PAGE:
How to Make Compost

You don't have to be a magician to turn the poor soil in your garden into a source of riches for your plants. By using waste products, you can make compost, which enriches the soil, increases water retention and provides nutrients for plants. To make compost, simply start in your kitchen.

Garbage in bin
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Garbage bag full of waste

Gathering the Ingredients

White paper towel
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A close up of a roll of paper towel

Instead of throwing away vegetable peelings, coffee grounds and eggshells, use them as ingredients for compost. Recycle household products such as paper towels and paper bags. When you cut the grass or rake your yard, don't discard the grass clippings and dead leaves, but reserve them for composting ingredients. And don't throw away spent flower and vegetable plants at the end of their growing season -- recycle the stalks, leaves and dead plant matter. Avoid using dairy products, bones and meat scraps, and don't compost pet waste, which may contain infectious parasites.

Browns and Greens

Overflowing Bags of Autumn Oak Tree Leaves
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Bags of raked leaves

Making compost that decomposes easily and doesn't have an offensive odor means including a combination of green ingredients that are high in nitrogen, such as vegetable peelings, and brown ingredients that are high in carbon, such as dead leaves. If the green ingredients are disproportionately high, the compost becomes soggy, which slows the rate of decomposition and gives the compost a foul odor. Ideally, the ingredients should be tipped in favor of the brown material -- for a ratio of 4:1 -- with only one part green to four parts brown.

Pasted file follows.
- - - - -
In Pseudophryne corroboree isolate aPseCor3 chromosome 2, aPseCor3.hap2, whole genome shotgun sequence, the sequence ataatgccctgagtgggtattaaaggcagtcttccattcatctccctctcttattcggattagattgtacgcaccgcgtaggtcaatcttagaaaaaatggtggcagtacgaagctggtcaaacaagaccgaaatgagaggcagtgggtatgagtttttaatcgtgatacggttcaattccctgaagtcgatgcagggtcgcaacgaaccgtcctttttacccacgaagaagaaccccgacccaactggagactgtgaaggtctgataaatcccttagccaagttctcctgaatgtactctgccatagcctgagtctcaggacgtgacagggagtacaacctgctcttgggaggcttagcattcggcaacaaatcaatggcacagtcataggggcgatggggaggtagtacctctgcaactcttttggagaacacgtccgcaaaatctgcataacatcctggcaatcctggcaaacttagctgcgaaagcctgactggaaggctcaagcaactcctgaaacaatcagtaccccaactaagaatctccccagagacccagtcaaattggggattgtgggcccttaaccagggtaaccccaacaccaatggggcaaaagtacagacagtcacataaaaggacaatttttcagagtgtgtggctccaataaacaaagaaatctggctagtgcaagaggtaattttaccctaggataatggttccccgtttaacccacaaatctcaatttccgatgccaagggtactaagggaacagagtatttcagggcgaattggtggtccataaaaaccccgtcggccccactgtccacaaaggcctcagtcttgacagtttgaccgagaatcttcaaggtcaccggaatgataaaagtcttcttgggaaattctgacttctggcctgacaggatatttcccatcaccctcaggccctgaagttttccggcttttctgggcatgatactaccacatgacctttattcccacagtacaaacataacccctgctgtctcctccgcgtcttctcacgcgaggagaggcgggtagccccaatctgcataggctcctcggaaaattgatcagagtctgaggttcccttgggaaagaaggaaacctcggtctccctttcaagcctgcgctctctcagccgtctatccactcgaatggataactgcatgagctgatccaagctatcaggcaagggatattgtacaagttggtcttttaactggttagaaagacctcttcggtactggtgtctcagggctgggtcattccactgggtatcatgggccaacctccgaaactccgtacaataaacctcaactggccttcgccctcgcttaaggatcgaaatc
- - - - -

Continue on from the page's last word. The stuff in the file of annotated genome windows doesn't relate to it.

Moisture and Mixing

Time to Mulch
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A closeup of compost and a house garden

You can have an open compost pile or you can make an open-bottomed frame to enclose it out of concrete blocks, wooden pallets or fencing material. Turn the pile at least once a month to keep the ingredients mixed and to keep the pile aerated so it doesn't become too soggy. Ideally, the compost should be only as moist as a slightly damp sponge, which typically represents 40 percent moisture. The ingredients eventually become compost even if you don't turn it, but it takes longer.

Speed it Up

Compost bin
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Compost bin in the garden

Compost is ready to use when you can no longer recognize the individual ingredients. Typically, a compost pile that you turn at least once a month yields finished compost in three to six months. But if you don't turn the pile, you may have to wait over a year to have usable compost. The University of California offers a quicker method that produces compost in as little as two to three weeks. The key to making compost this fast is in four essential steps: Chop or shred all materials so that individual pieces are no larger than 1 ½ inches. Mix equal parts of brown and green matter. Once you add the initial ingredients, don't add any new ingredients. Turn the pile daily.

Victoria Lee Blackstone

Victoria Lee Blackstone

Victoria Lee Blackstone is a horticulturist and a professional writer who has authored research-based scientific/technical papers, horticultural articles, and magazine and newspaper articles. After studying botany and microbiology at Clemson University, Blackstone was hired as a University of Georgia Master Gardener Coordinator. She is also a former mortgage acquisition specialist for Freddie Mac in Atlanta, GA.